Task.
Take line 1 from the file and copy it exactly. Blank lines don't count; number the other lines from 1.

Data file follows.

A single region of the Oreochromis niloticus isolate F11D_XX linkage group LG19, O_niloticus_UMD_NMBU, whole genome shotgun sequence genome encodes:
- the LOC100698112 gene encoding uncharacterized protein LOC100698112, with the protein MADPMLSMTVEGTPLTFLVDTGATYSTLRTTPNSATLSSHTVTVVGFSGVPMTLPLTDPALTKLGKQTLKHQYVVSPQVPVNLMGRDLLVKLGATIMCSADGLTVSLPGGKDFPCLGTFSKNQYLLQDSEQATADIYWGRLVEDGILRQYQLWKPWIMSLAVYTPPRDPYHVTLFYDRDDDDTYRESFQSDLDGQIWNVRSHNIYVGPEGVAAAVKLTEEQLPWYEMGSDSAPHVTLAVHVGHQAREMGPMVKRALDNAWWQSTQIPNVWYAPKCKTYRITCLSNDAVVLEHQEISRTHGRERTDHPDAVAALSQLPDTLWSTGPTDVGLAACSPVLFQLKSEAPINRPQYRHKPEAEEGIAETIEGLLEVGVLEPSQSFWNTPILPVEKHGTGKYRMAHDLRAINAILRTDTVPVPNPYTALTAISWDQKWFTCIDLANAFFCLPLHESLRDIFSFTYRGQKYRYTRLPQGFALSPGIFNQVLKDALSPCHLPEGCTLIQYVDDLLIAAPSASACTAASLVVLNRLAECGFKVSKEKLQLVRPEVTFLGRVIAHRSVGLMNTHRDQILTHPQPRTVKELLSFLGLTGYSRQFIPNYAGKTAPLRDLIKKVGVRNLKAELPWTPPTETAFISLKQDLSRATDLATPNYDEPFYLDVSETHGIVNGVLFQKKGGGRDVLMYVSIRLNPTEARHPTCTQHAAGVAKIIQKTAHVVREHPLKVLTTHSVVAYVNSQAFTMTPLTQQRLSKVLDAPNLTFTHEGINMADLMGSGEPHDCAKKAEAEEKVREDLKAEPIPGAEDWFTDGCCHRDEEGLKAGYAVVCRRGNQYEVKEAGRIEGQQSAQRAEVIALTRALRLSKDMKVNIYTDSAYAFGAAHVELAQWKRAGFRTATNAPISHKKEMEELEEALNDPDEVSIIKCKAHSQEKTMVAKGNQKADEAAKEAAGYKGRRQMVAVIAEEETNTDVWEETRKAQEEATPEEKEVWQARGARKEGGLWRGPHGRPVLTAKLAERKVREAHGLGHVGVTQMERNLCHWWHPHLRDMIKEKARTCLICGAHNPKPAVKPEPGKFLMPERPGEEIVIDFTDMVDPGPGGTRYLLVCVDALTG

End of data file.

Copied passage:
A single region of the Oreochromis niloticus isolate F11D_XX linkage group LG19, O_niloticus_UMD_NMBU, whole genome shotgun sequence genome encodes: